This month, I copy edited a non-fiction book for a regular client. This was my desk two or three days into the job:
Wait, paper? Does she really edit on paper, you might be wondering. Yes and no. More on that another time, maybe. The point here is not the tools but the process.
On every project, I strive to work methodically and systematically. In this case, given the subject matter, I had decided to read the entire manuscript before making any corrections or suggestions. I wanted to get a sense of the book as a whole, to begin building the style sheet, and to collect questions for the author and in-house editor, some of which I was certain I would need answered before I touched a word. I also wanted to consider the order in which I would edit the various parts of the manuscript (including a 16-page reference list) and the things I would look for on different passes.
My notes started to look very disorganized, very quickly. Instead of questions for the author here, and questions for the in-house editor there, and items to look up or add to the style sheet on the style sheet, I ended up with notes and questions (and stars and arrows) all mixed together. Of course, I went through my notes afterward and reorganized them. Of course, notes are just notes, and when I actually edited the text on screen, the changes and queries were neat and clear.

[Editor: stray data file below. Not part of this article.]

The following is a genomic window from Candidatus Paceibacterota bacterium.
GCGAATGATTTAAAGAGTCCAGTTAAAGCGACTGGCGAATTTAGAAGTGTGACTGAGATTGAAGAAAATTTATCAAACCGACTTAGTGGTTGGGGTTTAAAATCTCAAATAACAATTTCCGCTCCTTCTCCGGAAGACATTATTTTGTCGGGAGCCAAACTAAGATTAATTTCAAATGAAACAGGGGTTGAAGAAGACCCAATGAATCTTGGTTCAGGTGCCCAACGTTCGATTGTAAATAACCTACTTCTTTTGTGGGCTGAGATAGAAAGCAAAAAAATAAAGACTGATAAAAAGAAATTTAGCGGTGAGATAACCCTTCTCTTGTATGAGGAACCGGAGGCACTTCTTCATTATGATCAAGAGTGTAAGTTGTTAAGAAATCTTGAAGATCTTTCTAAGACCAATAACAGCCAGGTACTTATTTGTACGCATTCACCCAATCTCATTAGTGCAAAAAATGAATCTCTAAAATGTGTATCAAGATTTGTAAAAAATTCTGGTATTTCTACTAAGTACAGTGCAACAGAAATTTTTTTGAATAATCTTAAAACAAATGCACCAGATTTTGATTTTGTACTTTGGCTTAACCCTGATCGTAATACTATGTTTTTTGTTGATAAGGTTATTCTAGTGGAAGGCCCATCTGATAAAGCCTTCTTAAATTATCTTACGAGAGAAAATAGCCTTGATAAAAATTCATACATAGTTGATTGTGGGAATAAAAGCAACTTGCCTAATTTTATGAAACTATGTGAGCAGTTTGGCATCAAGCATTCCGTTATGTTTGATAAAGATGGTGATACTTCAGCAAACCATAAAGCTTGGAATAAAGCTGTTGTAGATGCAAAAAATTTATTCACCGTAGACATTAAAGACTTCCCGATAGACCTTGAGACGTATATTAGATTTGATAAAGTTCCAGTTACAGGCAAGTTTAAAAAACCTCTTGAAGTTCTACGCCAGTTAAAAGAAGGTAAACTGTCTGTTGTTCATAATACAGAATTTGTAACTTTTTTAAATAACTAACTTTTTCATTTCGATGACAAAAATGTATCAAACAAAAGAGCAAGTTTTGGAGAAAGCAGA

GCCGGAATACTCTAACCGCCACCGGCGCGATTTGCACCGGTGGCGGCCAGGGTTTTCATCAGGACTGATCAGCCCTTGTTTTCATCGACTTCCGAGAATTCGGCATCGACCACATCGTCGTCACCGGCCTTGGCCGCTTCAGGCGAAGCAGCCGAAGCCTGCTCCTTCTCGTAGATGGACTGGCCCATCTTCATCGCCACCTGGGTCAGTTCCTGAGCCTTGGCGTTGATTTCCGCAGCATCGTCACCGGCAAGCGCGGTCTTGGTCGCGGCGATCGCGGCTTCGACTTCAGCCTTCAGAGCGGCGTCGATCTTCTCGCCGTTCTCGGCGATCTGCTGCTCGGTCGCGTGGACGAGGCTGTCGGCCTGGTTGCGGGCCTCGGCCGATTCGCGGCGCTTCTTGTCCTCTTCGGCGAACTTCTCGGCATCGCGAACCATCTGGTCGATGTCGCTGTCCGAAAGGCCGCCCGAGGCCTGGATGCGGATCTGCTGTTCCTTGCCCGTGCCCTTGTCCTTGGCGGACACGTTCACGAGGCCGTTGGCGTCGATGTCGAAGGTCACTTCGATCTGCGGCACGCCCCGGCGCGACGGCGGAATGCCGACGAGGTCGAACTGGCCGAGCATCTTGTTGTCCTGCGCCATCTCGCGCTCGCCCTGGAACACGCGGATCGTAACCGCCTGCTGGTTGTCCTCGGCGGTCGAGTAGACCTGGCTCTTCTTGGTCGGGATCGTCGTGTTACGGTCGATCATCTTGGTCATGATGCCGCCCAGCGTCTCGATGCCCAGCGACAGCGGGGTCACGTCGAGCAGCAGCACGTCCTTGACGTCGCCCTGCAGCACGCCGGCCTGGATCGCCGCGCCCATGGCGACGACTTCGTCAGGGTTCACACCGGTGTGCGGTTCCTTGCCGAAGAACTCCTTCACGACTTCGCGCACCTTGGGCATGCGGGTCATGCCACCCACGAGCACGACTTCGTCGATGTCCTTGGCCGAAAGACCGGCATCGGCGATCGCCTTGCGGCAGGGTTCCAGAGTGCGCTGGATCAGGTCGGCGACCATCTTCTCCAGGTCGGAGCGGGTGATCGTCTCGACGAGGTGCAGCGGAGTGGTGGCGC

But on day two or three, I was looking at a mess.
This happens frequently, and it used to worry me. I used to think I must be doing something wrong, and I was certainly working “inefficiently.” I am so easily sidetracked. “Read it over without editing, to get the gist of it” inevitably leads to underlining phrases, circling words, making notes in the margin, maybe stopping to look something up, and damn, there go 10 minutes of thinking about the repetition in that paragraph and how to eliminate it, even though I'm coming back to do that later.
I used to think more discipline and focus would make me a better editor. Now I think, this is simply how I work. It is organized; it’s just not linear. More discipline might make me faster, but it does not follow that my work would be better. And I don't need to be efficient, because efficiency isn’t the goal. The goal is a clear and accurate text that the reader understands and enjoys because it flows seamlessly.
The mess is part of my process.